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Arkansas Derby

SPORTS
April 19, 1992 | Associated Press
Pine Bluff defeated Lil E. Tee by a neck to win the $500,000 Arkansas Derby at Oaklawn Park on Saturday. The heavily favored son of Danzig covered 1 1/8 miles in 1:49 2/5 in scoring his second consecutive victory. Owned by the Loblolly Stable and trained by Thomas Bohannan, Pine Bluff was fourth early and racing along a slow rail. Jerry Bailey moved the colt off of the rail before the leaders went into the far turn. Lil E.
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SPORTS
April 16, 1992 | Associated Press
Vying Victor will be entered in the $500,000 Arkansas Derby on Saturday even though he stepped on a nail earlier in the week and may not run, his trainer, Ian Jory, said Wednesday. One day earlier, it appeared certain that Vying Victor, who won the Remington Park Derby and was second in the Jim Beam Stakes, would be unable to compete in the 1 1/8-mile event at Oaklawn Park. "He was lame Tuesday, but he's going in the right direction right now and we still may be able to run," Jory said.
SPORTS
April 15, 1992 | Associated Press
The Arkansas Derby may have lost a contender when Vying Victor stepped on a nail. "Right now, my horse is dead lame," trainer Ian Jory said Tuesday. Vying Victor had been scheduled to have a workout Tuesday, but that was canceled. Vying Victor worked six furlongs in a slow 1:16 2/5 last week. Jory said he would try to work the colt today "but if we can't it doesn't look good as far as Saturday goes."
SPORTS
April 25, 1991 | BILL CHRISTINE, TIMES STAFF WRITER
Dinard, the Santa Anita Derby winner and probable favorite for the Kentucky Derby on May 4, was declared out of the race Wednesday after suffering a leg injury that has jeopardized his racing career. Dinard had an extremely slow workout Sunday at Churchill Downs, going six furlongs in 1:18 3/5, but both his trainer, Dick Lundy, and his owner-breeder, Allen Paulson, said there was nothing wrong with him. By Tuesday, however, there was a slight swelling in his left foreleg.
SPORTS
April 21, 1991 | From Associated Press
Olympio surrendered the lead to favored Richman going down the backstretch and then rallied Saturday to win the $500,000 Arkansas Derby at Oaklawn Park. Olympio, trained by Ron McAnally and ridden by Eddie Delahoussaye, finished the 1 1/8 miles in 1:47 3/5, including an excellent 12 1/5 seconds for the final quarter. The time was a second off the track record set by Snow Chief in 1987. Olympio was a late nominee for the Triple Crown.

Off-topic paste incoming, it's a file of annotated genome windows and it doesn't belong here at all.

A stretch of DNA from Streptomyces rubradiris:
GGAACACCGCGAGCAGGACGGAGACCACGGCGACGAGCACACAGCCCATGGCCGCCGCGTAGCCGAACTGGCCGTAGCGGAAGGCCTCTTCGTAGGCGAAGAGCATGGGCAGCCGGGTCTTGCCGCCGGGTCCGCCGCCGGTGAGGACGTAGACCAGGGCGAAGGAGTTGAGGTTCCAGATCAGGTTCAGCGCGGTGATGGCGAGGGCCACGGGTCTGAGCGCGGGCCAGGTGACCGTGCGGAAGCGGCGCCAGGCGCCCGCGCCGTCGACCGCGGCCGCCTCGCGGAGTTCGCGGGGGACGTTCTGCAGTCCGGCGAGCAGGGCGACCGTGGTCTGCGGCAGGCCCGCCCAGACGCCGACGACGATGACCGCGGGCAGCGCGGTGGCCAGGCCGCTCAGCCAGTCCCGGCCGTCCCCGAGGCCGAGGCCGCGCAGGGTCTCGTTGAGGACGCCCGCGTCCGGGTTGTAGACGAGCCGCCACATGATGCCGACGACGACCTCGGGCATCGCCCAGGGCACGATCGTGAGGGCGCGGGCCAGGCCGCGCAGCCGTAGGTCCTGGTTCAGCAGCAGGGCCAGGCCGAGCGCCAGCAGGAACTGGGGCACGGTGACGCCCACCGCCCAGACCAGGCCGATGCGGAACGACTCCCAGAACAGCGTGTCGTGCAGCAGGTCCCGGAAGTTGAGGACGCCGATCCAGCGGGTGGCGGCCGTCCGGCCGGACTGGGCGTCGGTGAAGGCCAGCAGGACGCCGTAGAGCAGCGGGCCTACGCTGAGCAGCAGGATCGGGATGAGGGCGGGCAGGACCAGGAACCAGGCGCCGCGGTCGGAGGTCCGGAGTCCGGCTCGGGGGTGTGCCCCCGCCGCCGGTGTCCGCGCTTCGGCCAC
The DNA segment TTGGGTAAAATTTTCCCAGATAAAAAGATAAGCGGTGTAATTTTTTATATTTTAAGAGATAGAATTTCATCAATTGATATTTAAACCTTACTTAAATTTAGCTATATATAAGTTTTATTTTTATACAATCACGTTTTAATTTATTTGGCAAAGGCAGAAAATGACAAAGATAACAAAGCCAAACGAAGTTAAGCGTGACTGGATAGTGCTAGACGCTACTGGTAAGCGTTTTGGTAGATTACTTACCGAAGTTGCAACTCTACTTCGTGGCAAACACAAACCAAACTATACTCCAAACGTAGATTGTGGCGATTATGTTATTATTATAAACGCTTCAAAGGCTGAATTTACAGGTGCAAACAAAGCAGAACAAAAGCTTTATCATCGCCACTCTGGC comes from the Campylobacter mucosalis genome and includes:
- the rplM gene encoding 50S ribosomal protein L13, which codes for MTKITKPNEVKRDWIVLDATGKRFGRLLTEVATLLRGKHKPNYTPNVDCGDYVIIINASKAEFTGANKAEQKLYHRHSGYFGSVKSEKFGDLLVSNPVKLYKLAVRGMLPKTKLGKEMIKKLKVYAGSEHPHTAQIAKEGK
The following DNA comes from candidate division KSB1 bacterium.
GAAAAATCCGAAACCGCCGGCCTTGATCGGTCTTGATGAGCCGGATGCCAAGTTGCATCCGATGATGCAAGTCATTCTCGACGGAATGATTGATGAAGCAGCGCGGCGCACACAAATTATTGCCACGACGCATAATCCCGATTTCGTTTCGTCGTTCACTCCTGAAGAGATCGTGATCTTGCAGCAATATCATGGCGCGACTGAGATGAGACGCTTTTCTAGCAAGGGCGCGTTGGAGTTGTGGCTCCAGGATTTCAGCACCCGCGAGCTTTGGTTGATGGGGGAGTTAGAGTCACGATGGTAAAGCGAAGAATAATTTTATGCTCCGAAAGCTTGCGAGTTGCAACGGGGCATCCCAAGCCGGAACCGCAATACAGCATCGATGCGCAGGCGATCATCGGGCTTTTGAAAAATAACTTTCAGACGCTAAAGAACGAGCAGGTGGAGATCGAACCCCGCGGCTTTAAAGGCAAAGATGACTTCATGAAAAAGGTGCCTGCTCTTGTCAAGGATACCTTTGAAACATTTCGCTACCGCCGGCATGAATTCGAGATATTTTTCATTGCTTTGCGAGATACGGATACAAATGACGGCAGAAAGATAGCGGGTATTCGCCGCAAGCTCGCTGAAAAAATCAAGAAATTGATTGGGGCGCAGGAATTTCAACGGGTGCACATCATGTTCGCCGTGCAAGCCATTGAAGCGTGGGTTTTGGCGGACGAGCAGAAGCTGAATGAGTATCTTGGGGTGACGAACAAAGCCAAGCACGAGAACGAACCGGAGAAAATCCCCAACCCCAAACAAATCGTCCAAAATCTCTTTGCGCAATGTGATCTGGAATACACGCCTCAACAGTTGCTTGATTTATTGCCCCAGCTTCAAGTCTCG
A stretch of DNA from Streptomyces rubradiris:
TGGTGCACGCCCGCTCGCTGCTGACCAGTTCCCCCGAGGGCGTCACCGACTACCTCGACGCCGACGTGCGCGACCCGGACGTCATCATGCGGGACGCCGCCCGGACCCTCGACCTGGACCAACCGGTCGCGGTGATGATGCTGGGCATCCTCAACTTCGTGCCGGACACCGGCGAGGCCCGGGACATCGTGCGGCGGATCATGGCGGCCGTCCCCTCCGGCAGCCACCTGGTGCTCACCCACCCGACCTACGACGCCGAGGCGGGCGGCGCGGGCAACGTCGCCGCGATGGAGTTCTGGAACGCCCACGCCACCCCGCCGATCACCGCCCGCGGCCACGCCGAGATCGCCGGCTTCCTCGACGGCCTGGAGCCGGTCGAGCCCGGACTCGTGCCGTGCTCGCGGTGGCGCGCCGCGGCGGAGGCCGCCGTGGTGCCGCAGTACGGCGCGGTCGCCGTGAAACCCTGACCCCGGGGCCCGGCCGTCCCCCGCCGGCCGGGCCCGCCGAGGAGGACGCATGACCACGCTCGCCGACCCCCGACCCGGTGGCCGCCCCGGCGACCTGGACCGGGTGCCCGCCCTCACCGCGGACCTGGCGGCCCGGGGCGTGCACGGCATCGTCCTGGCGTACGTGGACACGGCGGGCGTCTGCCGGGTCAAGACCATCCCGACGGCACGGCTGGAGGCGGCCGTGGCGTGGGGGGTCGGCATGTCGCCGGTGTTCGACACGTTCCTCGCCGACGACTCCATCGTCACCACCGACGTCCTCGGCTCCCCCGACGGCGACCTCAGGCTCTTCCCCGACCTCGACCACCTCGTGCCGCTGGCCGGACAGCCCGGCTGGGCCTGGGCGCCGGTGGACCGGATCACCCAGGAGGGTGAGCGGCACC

SPORTS
May 4, 1990 | JOHN PRICCI, NEWSDAY
From horseman to analyst to grandstand fan, the handicapping theme for the 116th Kentucky Derby, featuring co-favorites Summer Squall and Mister Frisky, seems to be: very impressed, not totally convinced. The road that led here has been fraught with confusion from the outset of the 1990 season. Twenty-three horses won the 32 significant prep races run this winter and spring; 10 of them will answer the starter's call Saturday. Some are peaking. Some have peaked.
SPORTS
April 26, 1990 | BILL CHRISTINE, TIMES STAFF WRITER
Nuits St. Georges, who would have been a longshot to win the Kentucky Derby, will miss the race because of a shin injury that will require surgery. Nuits St. Georges, who hadn't won a race until he beat maidens at Santa Anita on March 4, won the Rebel Stakes at 30-1 at Oaklawn Park on March 31, then finished 10th in the Arkansas Derby on Saturday. In the Arkansas Derby, Nuits St. Georges was making a move with a half-mile to run when he apparently broke the cannon bone of his left foreleg.
SPORTS
April 22, 1990 | From Associated Press
Southland-based Silver Ending, a bargain basement purchase, survived a foul claim to win the Arkansas Derby at Oaklawn and earn a trip to the Kentucky Derby. Silver Ending was eighth in the early going, but he made his move along the rail and passed several horses in the far turn. Jockey Gary Stevens then squeezed the colt inside of Southland-based Real Cash and went on to win by 3 1/4 lengths.
SPORTS
April 20, 1990 | From Associated Press
Trainer Jack Van Berg has heard it all before, that this is a no-talent group of 3-year-olds. Hold on, says the man who has trained more than 5,000 winners. For starters, there's Mister Frisky, unbeaten in 16 starts. "I don't know how long you guys have been around the race track. . . . In my whole life I've never seen a form on a horse like that," he said while sipping half a cup of cola.
SPORTS
April 16, 1990 | From Associated Press
The Arkansas Derby should offer something for everybody. There are front-runners, one-run thoroughbreds, even a couple of trouble horses. And big-time jockeys galore. Saturday's race at 1 1/8 miles is one of the final prep races for the May 5 Kentucky Derby. By 4:50 p.m., some owners and trainers of 3-year-olds will be making plans for Louisville; others will be looking elsewhere. At this point, it looks as if the Arkansas Derby will have a field of about 10.
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